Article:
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Rail News: Financials

NS' third-quarter operating ratio of 70.1 matches nine-year-old record


Norfolk Southern Corp. is closer to joining Canadian National Railway Co. as the only Class Is with operating ratios below 70. In the third quarter, NS’ ratio improved 5.4 points on a year-over-year basis to 70.1 — equaling the railroad’s ratio record set in second-quarter 1997.

NS also broke a few records in the quarter. Operating revenue rose 11 percent to a record $2.4 billion and income from railway operations increased 35 percent to an all-time-high $715 million compared with third-quarter 2005 data. General merchandise revenue rose 13 percent to a record $1.3 billion and coal revenue increased 9 percent to a record $595 million.

In addition, quarterly net income of $416 million, or $1.02 per diluted share, rose 38 percent compared with similar 2005 data.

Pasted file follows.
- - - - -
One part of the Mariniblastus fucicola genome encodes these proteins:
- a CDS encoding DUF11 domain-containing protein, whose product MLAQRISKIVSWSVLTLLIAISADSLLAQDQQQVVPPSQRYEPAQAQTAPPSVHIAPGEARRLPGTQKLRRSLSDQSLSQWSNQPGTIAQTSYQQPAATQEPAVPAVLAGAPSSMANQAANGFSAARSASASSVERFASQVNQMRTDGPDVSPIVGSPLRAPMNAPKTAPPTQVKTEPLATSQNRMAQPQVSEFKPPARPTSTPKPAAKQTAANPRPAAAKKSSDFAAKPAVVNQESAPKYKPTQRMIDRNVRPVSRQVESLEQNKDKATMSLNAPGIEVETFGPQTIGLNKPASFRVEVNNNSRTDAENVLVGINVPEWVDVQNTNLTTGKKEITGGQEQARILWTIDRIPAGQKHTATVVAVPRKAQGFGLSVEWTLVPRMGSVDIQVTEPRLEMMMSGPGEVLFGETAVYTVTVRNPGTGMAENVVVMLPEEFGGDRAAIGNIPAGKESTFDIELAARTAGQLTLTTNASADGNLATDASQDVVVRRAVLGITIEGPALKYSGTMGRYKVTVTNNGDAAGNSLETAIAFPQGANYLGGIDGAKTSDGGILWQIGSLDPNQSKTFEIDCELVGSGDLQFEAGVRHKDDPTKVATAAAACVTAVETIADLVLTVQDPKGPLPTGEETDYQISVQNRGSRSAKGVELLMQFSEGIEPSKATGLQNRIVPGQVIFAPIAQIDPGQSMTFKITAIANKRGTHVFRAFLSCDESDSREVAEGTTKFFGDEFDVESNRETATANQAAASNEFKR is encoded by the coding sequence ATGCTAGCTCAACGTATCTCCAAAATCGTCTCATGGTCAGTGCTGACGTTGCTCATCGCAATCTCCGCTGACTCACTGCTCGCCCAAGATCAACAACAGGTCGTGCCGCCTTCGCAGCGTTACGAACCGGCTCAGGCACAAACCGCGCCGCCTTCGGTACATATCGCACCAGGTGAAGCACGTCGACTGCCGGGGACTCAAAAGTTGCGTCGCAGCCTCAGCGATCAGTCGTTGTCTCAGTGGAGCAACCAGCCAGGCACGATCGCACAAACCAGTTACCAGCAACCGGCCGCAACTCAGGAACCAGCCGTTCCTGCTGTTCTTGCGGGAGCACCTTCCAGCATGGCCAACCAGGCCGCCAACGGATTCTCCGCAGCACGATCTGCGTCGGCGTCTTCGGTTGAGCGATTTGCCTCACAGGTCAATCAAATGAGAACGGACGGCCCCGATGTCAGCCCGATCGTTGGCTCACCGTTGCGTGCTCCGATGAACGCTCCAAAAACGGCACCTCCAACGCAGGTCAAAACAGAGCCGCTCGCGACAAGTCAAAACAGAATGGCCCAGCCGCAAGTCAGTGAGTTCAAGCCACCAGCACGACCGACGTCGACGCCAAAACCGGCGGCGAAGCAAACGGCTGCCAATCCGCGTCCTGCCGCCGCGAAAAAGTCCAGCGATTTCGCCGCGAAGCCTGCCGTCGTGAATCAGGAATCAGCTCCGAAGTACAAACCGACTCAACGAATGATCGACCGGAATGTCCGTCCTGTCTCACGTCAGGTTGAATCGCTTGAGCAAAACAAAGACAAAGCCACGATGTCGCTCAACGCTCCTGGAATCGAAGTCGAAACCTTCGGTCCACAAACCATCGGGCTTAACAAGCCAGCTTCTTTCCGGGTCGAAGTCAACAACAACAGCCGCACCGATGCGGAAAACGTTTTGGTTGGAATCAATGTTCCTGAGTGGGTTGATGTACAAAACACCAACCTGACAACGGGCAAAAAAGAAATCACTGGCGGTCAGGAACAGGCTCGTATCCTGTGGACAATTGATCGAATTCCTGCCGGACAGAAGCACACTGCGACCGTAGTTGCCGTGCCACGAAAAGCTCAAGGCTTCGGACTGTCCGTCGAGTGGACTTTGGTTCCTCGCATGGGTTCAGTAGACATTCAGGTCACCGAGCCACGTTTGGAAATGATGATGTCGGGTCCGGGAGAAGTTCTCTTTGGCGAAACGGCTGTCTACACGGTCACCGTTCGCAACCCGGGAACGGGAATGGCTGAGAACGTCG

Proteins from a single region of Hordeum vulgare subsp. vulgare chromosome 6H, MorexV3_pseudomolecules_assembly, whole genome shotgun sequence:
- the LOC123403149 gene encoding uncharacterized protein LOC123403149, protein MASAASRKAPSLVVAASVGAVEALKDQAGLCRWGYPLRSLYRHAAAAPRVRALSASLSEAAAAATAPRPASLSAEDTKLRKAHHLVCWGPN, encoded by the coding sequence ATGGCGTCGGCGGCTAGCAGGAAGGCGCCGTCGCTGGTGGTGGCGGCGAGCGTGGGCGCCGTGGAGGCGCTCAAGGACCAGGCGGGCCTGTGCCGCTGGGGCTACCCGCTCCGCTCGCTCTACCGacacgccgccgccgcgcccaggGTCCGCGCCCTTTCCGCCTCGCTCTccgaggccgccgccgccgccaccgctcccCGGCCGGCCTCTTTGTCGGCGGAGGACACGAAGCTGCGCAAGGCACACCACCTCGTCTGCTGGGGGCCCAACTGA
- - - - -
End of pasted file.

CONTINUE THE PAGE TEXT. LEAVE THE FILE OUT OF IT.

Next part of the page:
“We continued to improve operational performance despite a major landslide in the Pittsburgh area in September,” said NS Chairman, President and Chief Executive Officer Wick Moorman during an earnings conference held today in Norfolk, Va. “As an indication of our confidence in our service, we purchased our stock in the quarter.”

NS spent about $730 million to purchase and retire 17.1 million shares of common stock during the third quarter under a share repurchase program.

The lone dark cloud in the Class Is’ quarterly results was operating expenses, which increased 3 percent to $1.7 billion compared with third-quarter 2005 primarily because fuel costs climbed 36 percent to $257 million.

“The fuel expenses reflect the absence of $41 million in hedge benefit that we had last year,” said Vice Chairman and Chief Financial Officer Hank Wolf. “Our hedging wound down in the second quarter of this year.”

During 2006’s first nine months, NS’ revenue increased 13 percent to a record $7.1 billion compared with similar 2005 data. Net income also set a record at $1.1 billion, up 19 percent. In addition, the railroad’s operating ratio improved 3.1 points to 72.6.

But higher fuel prices helped drive up operating expenses, which increased 8 percent to $5.2 billion compared with 2005’s first nine months.

Jeff Stagl

Contact Progressive Railroading editorial staff.

More News from 10/25/2006